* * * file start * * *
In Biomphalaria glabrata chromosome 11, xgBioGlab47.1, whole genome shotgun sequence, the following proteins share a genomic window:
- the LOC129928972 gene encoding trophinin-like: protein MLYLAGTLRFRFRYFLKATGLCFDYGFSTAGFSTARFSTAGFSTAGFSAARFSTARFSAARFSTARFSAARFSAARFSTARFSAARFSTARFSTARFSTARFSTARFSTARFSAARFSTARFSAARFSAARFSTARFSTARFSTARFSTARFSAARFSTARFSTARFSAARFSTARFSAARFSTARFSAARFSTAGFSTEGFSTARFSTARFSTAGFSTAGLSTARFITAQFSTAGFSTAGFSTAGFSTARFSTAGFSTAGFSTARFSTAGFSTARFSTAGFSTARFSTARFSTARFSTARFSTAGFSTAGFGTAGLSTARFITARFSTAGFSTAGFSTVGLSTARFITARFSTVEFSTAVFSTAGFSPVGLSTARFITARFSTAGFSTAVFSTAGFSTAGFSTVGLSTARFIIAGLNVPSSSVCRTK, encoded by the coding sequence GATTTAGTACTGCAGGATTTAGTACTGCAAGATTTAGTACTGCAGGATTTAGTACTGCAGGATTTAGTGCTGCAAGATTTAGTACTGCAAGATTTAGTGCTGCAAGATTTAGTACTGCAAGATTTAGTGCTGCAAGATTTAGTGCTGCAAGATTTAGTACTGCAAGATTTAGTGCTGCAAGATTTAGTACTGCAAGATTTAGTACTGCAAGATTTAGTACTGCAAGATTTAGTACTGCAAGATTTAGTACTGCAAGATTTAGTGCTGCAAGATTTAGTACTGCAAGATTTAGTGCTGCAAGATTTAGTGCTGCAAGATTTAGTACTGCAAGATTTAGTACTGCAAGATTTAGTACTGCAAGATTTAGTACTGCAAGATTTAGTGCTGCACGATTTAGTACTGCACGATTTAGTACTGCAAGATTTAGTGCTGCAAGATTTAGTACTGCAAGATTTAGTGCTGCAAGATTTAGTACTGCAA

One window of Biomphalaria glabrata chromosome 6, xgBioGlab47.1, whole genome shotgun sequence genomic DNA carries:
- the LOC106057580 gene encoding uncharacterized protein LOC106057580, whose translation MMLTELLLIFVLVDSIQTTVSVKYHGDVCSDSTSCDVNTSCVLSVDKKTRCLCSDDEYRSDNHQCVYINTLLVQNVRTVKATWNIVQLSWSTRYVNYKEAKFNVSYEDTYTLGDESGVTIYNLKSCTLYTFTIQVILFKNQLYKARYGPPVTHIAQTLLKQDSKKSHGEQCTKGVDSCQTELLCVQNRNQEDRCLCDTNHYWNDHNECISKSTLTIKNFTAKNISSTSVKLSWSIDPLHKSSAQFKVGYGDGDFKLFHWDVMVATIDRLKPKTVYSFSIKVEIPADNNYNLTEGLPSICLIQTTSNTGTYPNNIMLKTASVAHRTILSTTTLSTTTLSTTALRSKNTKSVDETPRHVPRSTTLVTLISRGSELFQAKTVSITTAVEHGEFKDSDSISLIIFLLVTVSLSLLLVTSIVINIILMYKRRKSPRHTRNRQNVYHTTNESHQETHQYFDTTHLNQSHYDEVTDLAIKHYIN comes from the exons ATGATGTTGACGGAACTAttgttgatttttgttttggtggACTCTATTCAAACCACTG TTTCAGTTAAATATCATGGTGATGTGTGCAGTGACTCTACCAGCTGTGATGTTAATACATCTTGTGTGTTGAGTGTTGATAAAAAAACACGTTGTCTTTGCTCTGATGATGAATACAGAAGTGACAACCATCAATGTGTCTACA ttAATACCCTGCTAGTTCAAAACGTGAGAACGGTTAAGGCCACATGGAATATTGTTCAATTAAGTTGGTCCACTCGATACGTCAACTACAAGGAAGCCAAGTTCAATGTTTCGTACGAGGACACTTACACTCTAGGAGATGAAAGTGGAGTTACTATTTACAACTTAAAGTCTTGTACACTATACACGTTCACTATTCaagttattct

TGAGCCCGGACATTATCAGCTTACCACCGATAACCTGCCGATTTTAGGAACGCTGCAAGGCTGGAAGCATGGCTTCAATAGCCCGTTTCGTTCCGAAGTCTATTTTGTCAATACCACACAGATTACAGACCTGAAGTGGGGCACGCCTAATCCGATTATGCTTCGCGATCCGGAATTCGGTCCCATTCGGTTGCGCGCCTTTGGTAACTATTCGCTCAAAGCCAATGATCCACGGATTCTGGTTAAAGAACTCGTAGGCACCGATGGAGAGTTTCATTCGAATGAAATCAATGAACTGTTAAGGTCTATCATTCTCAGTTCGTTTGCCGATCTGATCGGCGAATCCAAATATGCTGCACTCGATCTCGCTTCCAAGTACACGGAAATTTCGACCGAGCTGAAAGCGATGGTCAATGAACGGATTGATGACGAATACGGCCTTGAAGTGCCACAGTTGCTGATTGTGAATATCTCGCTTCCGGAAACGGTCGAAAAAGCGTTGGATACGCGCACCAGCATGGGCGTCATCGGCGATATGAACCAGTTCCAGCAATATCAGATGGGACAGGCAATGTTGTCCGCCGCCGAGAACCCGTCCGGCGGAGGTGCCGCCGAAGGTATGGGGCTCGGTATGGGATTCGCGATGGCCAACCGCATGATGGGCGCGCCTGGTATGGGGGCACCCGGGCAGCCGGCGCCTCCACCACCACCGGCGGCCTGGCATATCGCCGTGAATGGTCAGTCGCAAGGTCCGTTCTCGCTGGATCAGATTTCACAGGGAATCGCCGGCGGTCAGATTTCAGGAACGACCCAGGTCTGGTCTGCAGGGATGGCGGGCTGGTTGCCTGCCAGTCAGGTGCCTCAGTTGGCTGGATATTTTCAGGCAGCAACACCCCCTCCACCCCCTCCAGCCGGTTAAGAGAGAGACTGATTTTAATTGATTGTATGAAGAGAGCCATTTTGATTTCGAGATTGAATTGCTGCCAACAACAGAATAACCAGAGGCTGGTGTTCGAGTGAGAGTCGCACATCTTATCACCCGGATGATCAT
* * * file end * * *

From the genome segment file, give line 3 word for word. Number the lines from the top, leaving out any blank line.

One window of Biomphalaria glabrata chromosome 6, xgBioGlab47.1, whole genome shotgun sequence genomic DNA carries: